The paper "Globalisation and Cultural Assignment" is an outstanding example of business coursework. “ The salience of intercultural communication in the present period is both a form of globalization and a response to globalization: that is, the discourse of intercultural communication is itself an aspect of globalization, and, at the same time, it is a response to globalization” (Piller, 2011). There are a number of ways through which globalisation can be defined. This is in reference to political entities, intercommunication and or economic relationships. First, globalization is defined as a way through which industries and corporations interrelate; without emphasis being given to geographical locations.
Secondly, globalization is defined in economic terms as the primary integrative structures. Thus, defining globalization in the economic context means that both local and national governments relinquish control of overall policy to global institutions. The institutions, in this case, include multinational entities, non-governmental firms, regional and international firms such as the World Bank (Kraidy, 2002). Despite the economic nature of globalisation, the ripple effects make globalization to be felt both socially and culturally. Widespread ideas, cultural movements as well as customs follow closely with the exchange of products across international boundaries.
For instance, international trade has proved to be the driving force through which divergent religions have stretched (Stier, 2009). This includes Buddhism in the Eastern Asian region and Christianity in Eastern Europe, Asian regions and America. The changes that have been felt across the globe has been magical, such as emergence and existence of Hello Kitty coupled with the rise of religious, political and cultural movements, with an example of the Falungong movement (Chinese spiritual movement). The latest Davos Economic Forum held in Switzerland heralded the difference between factual globalization and valuable globalization.
Factual globalization encompasses real economic ties, organizations, plus the realities which underlie the new economy. Valuable globalization is the extent of seeking extensive integration of markets, capital pools as well as industries. However, a number of people perceive factual globalization as a tool of cultural-social integration (Kraidy, 2002). Despite the immeasurable benefits of globalisation, it has received opposition in equal measure as evidenced in the 1999 riots in Seattle. The opponents of the WTO (World Trade Organisation) forwarded their displeasure that globalization has created poverty, brought destruction to the ecosystem and at the same time favouring the multinational firms over their interests. The magnitude through which globalization has influenced economic, social and cultural relations can further be explained through ‘ informatization’ .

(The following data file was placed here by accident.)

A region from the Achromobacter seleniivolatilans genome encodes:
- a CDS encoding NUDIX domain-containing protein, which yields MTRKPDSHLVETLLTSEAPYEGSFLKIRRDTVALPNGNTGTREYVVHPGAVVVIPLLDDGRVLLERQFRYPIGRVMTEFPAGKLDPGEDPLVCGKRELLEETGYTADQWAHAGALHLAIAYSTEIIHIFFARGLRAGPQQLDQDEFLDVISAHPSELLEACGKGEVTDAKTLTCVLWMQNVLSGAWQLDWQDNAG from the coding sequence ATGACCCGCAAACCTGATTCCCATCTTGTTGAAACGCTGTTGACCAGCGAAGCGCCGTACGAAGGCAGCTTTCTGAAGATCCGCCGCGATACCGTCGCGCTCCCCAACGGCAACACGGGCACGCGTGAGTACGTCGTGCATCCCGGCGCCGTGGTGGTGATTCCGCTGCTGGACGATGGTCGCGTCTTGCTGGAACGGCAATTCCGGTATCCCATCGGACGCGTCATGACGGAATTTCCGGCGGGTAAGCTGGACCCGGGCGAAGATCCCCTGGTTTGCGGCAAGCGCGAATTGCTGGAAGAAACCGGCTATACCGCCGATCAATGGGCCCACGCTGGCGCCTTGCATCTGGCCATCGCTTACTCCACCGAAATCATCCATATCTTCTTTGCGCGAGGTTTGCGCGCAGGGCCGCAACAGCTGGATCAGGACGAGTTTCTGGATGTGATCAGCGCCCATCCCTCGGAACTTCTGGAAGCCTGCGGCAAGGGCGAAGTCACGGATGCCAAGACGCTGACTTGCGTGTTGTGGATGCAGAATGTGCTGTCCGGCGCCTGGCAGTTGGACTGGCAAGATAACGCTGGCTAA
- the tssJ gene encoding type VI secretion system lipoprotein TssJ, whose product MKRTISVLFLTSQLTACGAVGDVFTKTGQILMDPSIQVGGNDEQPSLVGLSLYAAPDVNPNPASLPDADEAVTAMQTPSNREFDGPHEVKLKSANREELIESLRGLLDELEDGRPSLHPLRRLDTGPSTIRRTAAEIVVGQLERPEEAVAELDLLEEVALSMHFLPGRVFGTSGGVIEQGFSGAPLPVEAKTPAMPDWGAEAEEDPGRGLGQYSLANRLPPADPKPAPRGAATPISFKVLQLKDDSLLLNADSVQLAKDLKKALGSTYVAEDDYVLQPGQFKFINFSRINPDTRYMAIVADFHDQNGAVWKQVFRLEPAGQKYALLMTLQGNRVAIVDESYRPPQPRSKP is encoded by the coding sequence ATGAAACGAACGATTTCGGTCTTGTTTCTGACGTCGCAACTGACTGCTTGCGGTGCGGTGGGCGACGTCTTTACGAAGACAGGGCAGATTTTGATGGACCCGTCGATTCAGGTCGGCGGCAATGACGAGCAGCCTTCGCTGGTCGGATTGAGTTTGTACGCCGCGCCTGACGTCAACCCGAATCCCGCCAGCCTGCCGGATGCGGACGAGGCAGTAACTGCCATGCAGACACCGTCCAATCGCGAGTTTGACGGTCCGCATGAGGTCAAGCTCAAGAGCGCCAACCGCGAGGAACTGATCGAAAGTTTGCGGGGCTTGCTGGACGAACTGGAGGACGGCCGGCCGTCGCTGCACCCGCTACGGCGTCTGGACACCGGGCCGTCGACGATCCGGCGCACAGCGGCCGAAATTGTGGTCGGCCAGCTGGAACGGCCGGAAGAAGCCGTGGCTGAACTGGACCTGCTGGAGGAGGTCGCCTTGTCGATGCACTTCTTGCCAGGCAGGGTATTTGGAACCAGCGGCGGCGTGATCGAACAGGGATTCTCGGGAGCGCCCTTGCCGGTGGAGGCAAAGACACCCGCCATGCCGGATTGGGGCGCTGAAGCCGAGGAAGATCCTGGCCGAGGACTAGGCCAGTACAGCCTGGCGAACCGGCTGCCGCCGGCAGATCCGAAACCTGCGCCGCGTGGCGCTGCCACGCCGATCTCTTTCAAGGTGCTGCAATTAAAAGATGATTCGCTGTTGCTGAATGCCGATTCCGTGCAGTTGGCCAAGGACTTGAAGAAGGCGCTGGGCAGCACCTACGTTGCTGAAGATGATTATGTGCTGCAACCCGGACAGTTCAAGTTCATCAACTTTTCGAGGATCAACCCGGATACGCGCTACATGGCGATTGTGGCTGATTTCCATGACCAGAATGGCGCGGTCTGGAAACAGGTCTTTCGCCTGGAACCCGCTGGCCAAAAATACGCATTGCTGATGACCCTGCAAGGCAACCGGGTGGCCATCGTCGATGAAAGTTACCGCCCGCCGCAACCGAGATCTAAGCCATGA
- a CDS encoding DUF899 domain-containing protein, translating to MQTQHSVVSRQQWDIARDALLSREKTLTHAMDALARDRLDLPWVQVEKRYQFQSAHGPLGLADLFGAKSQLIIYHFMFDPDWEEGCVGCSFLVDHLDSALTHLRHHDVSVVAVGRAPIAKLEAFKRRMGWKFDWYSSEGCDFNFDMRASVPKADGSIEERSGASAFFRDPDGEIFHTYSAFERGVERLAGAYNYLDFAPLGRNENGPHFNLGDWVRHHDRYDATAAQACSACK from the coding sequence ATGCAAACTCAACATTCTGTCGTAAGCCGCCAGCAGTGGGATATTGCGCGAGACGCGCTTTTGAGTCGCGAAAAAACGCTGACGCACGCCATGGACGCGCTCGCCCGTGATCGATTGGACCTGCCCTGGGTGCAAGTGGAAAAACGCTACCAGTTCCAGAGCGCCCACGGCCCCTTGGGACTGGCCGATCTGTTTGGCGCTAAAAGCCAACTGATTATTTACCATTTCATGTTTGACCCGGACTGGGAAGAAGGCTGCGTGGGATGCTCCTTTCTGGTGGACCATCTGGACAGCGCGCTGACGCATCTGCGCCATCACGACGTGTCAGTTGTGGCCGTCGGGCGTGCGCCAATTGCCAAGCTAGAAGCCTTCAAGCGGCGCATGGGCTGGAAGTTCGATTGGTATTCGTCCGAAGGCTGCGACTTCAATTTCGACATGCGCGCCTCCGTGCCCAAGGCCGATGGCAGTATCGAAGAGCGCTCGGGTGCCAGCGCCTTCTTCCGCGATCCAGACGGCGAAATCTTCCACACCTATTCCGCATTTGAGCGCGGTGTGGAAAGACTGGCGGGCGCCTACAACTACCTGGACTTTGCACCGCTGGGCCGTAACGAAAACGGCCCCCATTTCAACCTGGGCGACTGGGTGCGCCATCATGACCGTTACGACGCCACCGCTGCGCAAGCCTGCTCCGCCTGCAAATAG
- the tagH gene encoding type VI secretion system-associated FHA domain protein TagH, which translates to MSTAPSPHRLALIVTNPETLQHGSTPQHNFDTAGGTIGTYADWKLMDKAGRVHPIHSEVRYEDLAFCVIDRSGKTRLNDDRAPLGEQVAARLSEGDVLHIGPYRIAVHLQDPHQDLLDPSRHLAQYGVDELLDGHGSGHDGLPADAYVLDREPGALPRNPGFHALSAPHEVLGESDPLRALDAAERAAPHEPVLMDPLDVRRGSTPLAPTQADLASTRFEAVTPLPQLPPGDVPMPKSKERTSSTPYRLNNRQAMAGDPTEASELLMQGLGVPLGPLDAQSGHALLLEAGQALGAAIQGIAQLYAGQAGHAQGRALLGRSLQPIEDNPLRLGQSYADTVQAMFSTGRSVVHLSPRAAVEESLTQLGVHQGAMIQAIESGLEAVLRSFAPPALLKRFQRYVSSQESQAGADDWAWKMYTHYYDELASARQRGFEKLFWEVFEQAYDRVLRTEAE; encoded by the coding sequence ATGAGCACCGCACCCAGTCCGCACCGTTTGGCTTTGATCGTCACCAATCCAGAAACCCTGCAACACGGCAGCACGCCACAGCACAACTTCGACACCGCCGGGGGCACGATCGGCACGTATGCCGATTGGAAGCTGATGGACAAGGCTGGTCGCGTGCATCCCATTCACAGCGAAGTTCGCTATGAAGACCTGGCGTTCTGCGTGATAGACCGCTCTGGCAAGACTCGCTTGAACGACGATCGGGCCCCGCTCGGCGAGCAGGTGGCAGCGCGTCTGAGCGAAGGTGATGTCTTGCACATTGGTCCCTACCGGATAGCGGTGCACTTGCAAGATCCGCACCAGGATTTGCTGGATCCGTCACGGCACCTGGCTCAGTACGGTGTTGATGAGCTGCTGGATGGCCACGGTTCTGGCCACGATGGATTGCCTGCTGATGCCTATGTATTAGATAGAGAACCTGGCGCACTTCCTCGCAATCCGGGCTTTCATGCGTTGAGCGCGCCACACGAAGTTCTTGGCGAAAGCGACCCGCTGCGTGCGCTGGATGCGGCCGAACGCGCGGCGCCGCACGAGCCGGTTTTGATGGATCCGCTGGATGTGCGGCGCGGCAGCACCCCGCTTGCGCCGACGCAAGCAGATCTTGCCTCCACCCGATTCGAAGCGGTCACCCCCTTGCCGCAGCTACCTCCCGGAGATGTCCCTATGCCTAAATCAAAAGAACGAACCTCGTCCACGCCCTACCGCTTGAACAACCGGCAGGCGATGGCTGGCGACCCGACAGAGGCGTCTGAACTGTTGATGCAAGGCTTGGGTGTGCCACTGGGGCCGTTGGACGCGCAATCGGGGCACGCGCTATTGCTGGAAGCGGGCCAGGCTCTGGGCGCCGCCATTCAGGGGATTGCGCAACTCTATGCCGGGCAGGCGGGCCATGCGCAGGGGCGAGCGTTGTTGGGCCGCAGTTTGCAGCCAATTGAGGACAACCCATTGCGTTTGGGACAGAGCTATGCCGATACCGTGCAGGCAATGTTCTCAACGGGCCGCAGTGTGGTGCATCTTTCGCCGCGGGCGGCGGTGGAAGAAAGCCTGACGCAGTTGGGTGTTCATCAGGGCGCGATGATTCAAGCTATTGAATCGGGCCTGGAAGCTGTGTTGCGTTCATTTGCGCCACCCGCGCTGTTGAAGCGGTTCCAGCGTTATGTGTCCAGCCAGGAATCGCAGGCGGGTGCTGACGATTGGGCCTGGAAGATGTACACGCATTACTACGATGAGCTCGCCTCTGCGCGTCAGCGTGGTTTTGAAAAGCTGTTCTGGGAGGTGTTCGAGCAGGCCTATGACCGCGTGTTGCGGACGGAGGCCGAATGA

This refers to the process through which information technologies, with an example of the internet as well as other advanced communication technologies, have yielded radical transformation to economic-social relations and hence curbing cultural-economic barriers. According to researchers, technological innovations have proved to have fundamental cultural-social changes which eventually change the status quo.
Researchers further argue that during the post-industrial times, information-based society, information values and the overall knowledge will crop to be the driving force within the society than industrial technologies. However, informatization has been viewed by many as a phenomenon that uses information technologies to the extent of becoming dominant forces to command economic, political, social as well as cultural development. Informatization has further magnified the speed, quantity as well as popularity through which information is produced and distributed. Thus, informatization has been used as a tool through which both information and communication technologies have shaped cultural as well as civic discourse.
This does not only cover computers and the world-wide-web, but also other technologies with the same characteristics prudent to make information transferable such as television and films (Kraidy, 2002).
Kraidy, M. M. (2002). Hybridity in cultural globalization. Communication theory, 12(3), 316-339.
Stier, J. (2009). Internationalisation, intercultural communication and intercultural competence. Journal of intercultural communication, (11).
Howes, D. (Ed.). (1996). Cross-cultural consumption: global markets, local realities. Taylor & Francis US.
Piller, I. (2011). Intercultural Communication: A Critical Introduction: A Critical Introduction. Edinburgh University Press.
Scollon, R., Scollon, S. W., & Jones, R. H. (2011). Intercultural communication: A discourse approach. John Wiley & Sons.
Leidner, D. E., & Kayworth, T. (2006). A review of culture in information systems research: Toward a theory of information technology culture conflict. MIS quarterly, 30(2), 357-399.